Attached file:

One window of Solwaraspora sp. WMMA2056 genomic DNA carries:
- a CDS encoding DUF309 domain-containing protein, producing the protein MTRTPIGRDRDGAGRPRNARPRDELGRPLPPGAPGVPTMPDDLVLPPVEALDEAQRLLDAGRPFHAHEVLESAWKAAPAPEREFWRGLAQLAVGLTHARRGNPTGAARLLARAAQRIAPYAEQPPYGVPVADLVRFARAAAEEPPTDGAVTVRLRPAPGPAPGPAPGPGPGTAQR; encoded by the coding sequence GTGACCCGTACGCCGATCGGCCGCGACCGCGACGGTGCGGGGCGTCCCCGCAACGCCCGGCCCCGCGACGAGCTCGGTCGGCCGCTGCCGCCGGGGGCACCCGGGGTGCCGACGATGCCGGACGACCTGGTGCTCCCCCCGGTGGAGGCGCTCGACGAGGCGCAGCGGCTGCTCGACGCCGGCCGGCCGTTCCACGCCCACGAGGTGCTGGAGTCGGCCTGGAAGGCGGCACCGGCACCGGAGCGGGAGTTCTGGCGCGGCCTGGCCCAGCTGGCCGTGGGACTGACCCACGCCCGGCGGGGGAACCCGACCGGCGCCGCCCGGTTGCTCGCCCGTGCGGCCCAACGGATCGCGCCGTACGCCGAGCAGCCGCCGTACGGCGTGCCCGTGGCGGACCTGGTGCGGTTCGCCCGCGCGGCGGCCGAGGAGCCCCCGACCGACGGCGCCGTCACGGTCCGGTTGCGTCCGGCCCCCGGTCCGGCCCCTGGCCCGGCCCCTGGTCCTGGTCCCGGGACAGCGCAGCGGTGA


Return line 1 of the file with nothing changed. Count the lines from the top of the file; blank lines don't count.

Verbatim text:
One window of Solwaraspora sp. WMMA2056 genomic DNA carries: